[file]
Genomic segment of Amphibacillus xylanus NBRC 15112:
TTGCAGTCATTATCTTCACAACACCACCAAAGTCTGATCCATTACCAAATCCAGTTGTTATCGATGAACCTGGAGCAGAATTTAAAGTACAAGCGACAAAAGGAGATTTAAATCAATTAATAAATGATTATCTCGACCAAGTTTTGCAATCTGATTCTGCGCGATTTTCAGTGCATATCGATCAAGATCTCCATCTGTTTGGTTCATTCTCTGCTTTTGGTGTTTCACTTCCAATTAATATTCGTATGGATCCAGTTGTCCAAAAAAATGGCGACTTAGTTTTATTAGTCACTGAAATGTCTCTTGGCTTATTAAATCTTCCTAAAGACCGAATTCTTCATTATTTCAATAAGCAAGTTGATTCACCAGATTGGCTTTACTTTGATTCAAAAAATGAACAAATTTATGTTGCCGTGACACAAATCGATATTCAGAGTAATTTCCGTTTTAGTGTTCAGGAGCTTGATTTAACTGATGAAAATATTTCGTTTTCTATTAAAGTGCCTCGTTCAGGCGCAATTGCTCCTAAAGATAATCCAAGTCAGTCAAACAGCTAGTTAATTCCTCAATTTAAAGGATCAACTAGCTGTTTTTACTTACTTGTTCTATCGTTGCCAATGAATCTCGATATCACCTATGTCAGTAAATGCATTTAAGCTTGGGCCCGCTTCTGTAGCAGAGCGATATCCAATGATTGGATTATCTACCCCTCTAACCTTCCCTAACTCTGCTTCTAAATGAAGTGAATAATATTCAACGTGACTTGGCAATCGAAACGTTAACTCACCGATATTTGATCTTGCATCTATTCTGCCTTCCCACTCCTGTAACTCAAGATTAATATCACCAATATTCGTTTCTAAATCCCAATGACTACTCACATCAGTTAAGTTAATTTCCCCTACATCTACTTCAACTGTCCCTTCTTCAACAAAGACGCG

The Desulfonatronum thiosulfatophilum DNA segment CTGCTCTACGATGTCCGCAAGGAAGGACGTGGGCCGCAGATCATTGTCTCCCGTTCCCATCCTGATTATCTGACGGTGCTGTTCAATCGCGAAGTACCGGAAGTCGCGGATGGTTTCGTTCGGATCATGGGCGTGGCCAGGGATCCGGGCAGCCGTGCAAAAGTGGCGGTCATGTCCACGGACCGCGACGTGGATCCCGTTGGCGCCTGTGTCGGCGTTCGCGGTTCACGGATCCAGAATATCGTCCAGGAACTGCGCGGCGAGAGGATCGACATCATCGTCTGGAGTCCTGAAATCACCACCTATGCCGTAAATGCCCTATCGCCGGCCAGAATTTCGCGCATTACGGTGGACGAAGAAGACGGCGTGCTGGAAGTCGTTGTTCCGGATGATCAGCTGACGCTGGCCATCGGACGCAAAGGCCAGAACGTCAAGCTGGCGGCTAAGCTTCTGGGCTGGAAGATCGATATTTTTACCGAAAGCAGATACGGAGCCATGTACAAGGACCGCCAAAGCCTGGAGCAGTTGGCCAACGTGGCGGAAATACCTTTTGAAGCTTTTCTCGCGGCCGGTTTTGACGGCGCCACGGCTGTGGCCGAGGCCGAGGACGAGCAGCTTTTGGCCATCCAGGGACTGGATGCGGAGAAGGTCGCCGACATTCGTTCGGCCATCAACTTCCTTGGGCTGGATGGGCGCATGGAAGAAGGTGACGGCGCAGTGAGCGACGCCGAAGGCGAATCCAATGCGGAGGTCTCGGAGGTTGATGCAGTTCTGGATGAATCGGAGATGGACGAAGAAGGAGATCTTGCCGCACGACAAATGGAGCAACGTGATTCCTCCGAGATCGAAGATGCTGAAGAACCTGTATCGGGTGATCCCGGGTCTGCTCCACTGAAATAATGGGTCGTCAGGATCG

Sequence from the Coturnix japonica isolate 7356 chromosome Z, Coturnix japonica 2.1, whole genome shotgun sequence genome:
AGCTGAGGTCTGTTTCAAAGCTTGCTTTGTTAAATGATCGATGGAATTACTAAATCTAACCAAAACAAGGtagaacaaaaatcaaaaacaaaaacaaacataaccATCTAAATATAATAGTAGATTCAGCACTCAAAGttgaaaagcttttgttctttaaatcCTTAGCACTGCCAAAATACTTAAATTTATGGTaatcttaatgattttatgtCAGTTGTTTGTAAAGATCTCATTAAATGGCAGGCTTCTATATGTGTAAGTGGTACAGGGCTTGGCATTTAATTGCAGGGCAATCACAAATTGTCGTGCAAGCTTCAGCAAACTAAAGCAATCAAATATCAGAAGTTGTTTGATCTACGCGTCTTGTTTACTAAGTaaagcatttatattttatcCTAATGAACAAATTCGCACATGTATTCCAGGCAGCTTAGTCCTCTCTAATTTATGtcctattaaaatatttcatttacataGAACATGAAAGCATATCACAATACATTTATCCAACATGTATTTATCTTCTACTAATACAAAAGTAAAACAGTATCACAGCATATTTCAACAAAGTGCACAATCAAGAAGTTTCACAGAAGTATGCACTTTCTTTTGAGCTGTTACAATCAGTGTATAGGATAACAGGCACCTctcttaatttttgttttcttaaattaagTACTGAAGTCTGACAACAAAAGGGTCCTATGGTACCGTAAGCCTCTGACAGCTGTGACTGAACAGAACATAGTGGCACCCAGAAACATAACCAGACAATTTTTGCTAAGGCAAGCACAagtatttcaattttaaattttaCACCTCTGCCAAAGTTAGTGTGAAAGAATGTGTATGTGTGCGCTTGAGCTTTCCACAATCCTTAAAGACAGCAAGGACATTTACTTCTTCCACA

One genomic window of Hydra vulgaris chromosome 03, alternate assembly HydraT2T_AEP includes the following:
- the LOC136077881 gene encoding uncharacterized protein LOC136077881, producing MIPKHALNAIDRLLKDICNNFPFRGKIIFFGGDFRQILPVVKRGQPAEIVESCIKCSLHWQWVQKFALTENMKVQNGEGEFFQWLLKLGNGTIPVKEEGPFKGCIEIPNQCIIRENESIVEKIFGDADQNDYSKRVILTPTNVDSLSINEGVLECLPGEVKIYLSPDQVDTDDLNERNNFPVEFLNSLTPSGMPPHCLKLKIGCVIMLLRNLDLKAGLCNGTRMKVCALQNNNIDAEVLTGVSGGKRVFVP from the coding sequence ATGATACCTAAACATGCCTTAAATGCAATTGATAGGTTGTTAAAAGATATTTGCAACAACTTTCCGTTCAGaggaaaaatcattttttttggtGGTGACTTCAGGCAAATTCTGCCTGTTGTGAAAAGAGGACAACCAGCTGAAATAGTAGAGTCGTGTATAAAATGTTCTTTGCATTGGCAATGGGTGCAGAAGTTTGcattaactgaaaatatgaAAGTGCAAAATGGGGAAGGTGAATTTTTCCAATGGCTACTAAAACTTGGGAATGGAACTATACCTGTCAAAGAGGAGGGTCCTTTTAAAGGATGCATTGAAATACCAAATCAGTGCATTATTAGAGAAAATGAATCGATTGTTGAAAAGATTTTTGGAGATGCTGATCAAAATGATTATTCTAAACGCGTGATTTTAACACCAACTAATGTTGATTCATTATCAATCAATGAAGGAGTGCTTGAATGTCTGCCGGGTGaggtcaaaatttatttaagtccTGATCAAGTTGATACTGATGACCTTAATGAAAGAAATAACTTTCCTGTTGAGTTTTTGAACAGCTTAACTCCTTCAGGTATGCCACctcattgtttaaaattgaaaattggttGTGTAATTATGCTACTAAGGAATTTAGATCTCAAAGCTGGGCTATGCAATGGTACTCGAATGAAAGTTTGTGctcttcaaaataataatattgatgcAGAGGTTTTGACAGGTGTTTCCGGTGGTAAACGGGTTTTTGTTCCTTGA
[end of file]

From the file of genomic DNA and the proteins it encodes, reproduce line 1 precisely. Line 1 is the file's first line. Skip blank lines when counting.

Genomic segment of Amphibacillus xylanus NBRC 15112: